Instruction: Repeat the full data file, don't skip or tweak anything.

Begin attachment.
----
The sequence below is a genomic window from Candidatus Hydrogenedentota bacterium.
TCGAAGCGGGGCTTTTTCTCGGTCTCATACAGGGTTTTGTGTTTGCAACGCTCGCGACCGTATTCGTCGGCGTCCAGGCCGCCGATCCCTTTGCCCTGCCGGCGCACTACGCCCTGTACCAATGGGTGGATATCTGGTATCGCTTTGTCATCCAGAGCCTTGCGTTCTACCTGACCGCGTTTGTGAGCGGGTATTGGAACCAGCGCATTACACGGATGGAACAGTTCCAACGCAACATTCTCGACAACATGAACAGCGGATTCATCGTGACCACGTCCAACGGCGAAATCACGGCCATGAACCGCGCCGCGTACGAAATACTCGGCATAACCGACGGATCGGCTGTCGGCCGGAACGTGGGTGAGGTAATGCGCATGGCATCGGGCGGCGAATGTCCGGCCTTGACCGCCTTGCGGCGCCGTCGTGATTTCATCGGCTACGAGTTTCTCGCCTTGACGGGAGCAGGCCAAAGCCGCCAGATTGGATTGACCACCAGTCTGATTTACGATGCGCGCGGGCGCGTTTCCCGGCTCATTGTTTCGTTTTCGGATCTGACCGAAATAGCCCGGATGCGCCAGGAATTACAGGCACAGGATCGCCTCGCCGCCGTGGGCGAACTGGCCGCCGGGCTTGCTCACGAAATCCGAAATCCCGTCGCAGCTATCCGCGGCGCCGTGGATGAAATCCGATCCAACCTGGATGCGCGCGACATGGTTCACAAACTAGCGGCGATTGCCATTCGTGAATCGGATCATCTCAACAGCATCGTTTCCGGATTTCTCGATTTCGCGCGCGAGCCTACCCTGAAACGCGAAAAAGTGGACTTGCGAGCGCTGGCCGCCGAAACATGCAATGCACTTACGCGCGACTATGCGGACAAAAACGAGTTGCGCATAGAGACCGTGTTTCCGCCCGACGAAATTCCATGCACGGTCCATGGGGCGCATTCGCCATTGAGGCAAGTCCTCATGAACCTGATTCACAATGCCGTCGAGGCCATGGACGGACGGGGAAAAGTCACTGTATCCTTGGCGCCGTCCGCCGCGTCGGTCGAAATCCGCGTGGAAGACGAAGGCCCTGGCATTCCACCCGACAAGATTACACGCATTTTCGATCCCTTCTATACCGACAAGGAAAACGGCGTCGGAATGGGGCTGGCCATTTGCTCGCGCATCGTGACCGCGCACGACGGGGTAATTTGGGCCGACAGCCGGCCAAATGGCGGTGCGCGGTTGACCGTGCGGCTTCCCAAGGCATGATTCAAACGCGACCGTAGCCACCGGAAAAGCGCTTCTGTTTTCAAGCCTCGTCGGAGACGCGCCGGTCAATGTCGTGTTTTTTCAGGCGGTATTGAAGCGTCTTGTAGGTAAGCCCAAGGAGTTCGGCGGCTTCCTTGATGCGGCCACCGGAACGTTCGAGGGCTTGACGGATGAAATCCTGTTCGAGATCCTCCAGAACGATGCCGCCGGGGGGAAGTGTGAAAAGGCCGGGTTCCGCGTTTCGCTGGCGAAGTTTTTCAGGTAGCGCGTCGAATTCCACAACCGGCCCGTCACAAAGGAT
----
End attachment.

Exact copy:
The sequence below is a genomic window from Candidatus Hydrogenedentota bacterium.
TCGAAGCGGGGCTTTTTCTCGGTCTCATACAGGGTTTTGTGTTTGCAACGCTCGCGACCGTATTCGTCGGCGTCCAGGCCGCCGATCCCTTTGCCCTGCCGGCGCACTACGCCCTGTACCAATGGGTGGATATCTGGTATCGCTTTGTCATCCAGAGCCTTGCGTTCTACCTGACCGCGTTTGTGAGCGGGTATTGGAACCAGCGCATTACACGGATGGAACAGTTCCAACGCAACATTCTCGACAACATGAACAGCGGATTCATCGTGACCACGTCCAACGGCGAAATCACGGCCATGAACCGCGCCGCGTACGAAATACTCGGCATAACCGACGGATCGGCTGTCGGCCGGAACGTGGGTGAGGTAATGCGCATGGCATCGGGCGGCGAATGTCCGGCCTTGACCGCCTTGCGGCGCCGTCGTGATTTCATCGGCTACGAGTTTCTCGCCTTGACGGGAGCAGGCCAAAGCCGCCAGATTGGATTGACCACCAGTCTGATTTACGATGCGCGCGGGCGCGTTTCCCGGCTCATTGTTTCGTTTTCGGATCTGACCGAAATAGCCCGGATGCGCCAGGAATTACAGGCACAGGATCGCCTCGCCGCCGTGGGCGAACTGGCCGCCGGGCTTGCTCACGAAATCCGAAATCCCGTCGCAGCTATCCGCGGCGCCGTGGATGAAATCCGATCCAACCTGGATGCGCGCGACATGGTTCACAAACTAGCGGCGATTGCCATTCGTGAATCGGATCATCTCAACAGCATCGTTTCCGGATTTCTCGATTTCGCGCGCGAGCCTACCCTGAAACGCGAAAAAGTGGACTTGCGAGCGCTGGCCGCCGAAACATGCAATGCACTTACGCGCGACTATGCGGACAAAAACGAGTTGCGCATAGAGACCGTGTTTCCGCCCGACGAAATTCCATGCACGGTCCATGGGGCGCATTCGCCATTGAGGCAAGTCCTCATGAACCTGATTCACAATGCCGTCGAGGCCATGGACGGACGGGGAAAAGTCACTGTATCCTTGGCGCCGTCCGCCGCGTCGGTCGAAATCCGCGTGGAAGACGAAGGCCCTGGCATTCCACCCGACAAGATTACACGCATTTTCGATCCCTTCTATACCGACAAGGAAAACGGCGTCGGAATGGGGCTGGCCATTTGCTCGCGCATCGTGACCGCGCACGACGGGGTAATTTGGGCCGACAGCCGGCCAAATGGCGGTGCGCGGTTGACCGTGCGGCTTCCCAAGGCATGATTCAAACGCGACCGTAGCCACCGGAAAAGCGCTTCTGTTTTCAAGCCTCGTCGGAGACGCGCCGGTCAATGTCGTGTTTTTTCAGGCGGTATTGAAGCGTCTTGTAGGTAAGCCCAAGGAGTTCGGCGGCTTCCTTGATGCGGCCACCGGAACGTTCGAGGGCTTGACGGATGAAATCCTGTTCGAGATCCTCCAGAACGATGCCGCCGGGGGGAAGTGTGAAAAGGCCGGGTTCCGCGTTTCGCTGGCGAAGTTTTTCAGGTAGCGCGTCGAATTCCACAACCGGCCCGTCACAAAGGAT